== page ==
If you're not an expert in digital transformation and most organizations aren't, it can be easy to think that the software vendor and system integrator are going to give you the methodology to help deploy technology the way you need to.
Software vendors and system integrators might give a methodology that you can use as a starting point, but it's something that needs to be molded to specific situations.
It's important to be able to challenge those methodologies, poke holes in them and find ways to modify them to fit your needs. In addition to adapting methodologies, you also want to look at ways to augment the methodologies.
For example, technology vendors and system integrators typically have methodologies for deploying technology, but they don't have methodologies for process improvement, organizational change, redesigning an organization, or architecture and integration.
It's very important to expand methodologies in the overall proposed project plans to integrate specific business needs.
At the end of the day, the methodology needs to encompass everything, and the overall plan needs to incorporate all the different workstreams as well. This is something that only businesses can provide, software vendors or system integrators are not going to be able to provide this internal insight.
One of the biggest keys to success for any digital transformation is change management strategies. Most organizations overlook this effort, or they think that training and communications is going to be all they need to do. There needs to be a very comprehensive change strategy and plan that includes not just training and communications, but also organizational design, organizational readiness, organizational assessment, roles and responsibilities, and change impact.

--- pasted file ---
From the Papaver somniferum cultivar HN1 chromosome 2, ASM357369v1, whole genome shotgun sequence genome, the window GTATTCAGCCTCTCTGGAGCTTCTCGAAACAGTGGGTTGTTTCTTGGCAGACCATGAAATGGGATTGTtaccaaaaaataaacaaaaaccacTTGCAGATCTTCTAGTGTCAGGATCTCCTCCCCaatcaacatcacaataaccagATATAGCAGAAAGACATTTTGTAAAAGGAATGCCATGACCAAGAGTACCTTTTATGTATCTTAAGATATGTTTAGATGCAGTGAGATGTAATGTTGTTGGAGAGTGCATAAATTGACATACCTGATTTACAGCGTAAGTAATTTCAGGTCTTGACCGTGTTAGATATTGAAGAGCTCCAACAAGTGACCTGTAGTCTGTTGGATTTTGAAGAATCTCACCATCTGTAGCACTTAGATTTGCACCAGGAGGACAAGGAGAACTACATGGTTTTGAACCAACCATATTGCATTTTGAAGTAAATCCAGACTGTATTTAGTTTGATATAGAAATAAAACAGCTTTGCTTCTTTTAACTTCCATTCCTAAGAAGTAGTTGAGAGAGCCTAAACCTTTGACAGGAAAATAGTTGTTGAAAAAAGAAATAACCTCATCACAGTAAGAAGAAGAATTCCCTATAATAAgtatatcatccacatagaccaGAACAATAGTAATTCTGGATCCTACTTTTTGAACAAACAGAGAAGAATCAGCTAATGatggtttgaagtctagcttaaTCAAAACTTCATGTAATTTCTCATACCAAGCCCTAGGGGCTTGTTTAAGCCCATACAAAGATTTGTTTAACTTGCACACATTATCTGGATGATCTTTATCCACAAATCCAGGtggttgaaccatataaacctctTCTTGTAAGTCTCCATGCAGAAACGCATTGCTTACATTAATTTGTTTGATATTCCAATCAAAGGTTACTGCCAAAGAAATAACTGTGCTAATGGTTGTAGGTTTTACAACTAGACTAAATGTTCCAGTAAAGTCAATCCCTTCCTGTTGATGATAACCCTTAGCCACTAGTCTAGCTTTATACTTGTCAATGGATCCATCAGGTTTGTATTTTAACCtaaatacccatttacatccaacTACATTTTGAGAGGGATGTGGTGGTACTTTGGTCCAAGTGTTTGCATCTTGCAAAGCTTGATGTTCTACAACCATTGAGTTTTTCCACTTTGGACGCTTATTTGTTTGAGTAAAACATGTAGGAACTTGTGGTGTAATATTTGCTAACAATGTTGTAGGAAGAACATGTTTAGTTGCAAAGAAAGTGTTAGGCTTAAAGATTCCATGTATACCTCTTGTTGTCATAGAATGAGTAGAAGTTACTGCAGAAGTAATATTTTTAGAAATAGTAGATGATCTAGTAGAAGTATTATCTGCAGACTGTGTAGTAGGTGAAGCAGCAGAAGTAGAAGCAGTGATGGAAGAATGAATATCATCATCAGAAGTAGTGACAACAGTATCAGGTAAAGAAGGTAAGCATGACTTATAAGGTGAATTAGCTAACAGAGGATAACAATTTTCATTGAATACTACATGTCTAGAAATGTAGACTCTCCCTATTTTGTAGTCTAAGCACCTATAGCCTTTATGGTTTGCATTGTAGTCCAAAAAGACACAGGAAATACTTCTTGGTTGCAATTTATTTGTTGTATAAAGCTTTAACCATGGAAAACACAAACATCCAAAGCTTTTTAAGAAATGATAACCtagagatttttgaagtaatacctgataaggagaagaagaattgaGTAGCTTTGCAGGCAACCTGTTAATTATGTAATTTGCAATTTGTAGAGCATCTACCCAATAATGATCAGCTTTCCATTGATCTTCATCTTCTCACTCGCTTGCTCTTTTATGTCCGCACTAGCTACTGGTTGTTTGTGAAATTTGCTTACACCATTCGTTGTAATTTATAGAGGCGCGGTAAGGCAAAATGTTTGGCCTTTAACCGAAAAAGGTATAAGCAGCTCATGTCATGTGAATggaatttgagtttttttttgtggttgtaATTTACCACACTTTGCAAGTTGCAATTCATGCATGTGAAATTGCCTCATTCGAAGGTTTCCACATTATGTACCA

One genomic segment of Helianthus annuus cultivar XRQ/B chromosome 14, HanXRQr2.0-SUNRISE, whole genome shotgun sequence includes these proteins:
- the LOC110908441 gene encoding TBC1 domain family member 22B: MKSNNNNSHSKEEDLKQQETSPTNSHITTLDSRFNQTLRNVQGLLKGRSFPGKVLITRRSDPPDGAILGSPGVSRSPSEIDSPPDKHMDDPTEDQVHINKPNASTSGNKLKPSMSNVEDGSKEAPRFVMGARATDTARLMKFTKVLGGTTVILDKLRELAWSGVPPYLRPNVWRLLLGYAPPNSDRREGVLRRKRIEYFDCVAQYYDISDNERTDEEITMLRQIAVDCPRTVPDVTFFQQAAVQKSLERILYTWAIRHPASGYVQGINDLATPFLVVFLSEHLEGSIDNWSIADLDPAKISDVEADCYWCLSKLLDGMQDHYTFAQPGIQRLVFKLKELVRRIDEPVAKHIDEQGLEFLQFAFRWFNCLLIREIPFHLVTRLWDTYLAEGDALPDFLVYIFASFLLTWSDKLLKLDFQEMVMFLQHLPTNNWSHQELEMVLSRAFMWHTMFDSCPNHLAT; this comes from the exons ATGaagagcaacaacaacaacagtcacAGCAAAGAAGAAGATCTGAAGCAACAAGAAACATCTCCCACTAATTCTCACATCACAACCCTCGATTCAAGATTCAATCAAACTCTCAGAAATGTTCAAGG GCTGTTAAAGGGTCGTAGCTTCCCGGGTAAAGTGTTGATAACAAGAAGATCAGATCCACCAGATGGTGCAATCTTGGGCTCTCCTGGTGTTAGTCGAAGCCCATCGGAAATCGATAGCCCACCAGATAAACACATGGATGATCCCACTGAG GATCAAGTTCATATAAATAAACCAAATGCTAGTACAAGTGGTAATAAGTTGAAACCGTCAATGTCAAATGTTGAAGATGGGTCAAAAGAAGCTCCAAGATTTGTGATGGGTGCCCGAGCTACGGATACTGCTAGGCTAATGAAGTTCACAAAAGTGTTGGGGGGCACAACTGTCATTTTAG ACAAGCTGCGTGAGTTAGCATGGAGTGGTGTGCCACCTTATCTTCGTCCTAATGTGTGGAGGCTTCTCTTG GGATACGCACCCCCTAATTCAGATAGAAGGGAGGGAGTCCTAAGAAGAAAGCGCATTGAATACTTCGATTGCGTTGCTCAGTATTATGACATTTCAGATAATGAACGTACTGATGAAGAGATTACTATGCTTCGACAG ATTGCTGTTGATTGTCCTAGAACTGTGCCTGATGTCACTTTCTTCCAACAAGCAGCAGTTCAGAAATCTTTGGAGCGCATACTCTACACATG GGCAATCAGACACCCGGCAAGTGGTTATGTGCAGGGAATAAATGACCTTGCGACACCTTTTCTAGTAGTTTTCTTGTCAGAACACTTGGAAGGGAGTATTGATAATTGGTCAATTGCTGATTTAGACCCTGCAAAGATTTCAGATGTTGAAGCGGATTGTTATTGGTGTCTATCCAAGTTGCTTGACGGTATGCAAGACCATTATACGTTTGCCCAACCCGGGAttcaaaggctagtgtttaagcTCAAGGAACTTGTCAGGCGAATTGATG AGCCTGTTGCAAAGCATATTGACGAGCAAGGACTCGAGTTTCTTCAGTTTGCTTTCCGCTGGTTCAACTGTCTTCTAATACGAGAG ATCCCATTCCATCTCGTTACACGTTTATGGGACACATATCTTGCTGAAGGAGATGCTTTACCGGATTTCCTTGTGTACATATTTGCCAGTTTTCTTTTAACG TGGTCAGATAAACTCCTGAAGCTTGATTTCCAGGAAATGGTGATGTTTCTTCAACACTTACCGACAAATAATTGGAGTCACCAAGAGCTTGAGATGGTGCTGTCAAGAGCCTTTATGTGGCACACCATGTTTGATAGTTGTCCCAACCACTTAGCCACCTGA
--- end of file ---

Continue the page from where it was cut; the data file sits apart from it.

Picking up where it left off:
Most software vendors and system integrators don't do change management well, and some just simply don't do it at all. It's important to really enhance capabilities and provide the resources, whether or internal-external or both, that specialize in change management.
Architecture and integration plans are often overlooked but will be critical to success. Chances are organizations are not going to have just one system or technology that is going to be deploying. At the very least, core systems will need to integrate with technologies that already exist. Regardless, you want to make sure that you have a solid plan to tie this all together.
It is important to look at it from a technology perspective because the integration and the internal IT skills that you need to develop is to ensure success long term. Again, this is something that your software vendor and system integrator will not be able to provide.
One of the biggest problems with digital transformations is that organizations become so dependent on third parties to be successful. They depend too much on their software vendors and system integrators to make their projects successful. The problem is when those third parties go away, they're left in a bind. The key here is to understand how to build the internal competencies to become self-sufficient.
Now, there are two benefits to this. First, the implementation is going to be faster and cheaper if those internal competencies are in place. Second, being able to get rid of the consultants faster is key to being able to manage this on your own sooner. It's not going to happen overnight so make sure that as part of your overall digital transformation, you get your act together by having a clear plan for how to build those internal competencies internally.
For more best practices on how to make your transformation successful, I encourage you to download some of our 2021 Digital Transformation Report which includes best practices on how to be successful in your transformation, as well as independent rankings and ratings of different software technologies in the marketplace.
I hope you found this information useful, if you have any questions regarding more organizational requirements for a digital transformation, please don’t hesitate to reach out to me directly. I am happy to be an informal sounding board as you move through your digital transformation journey.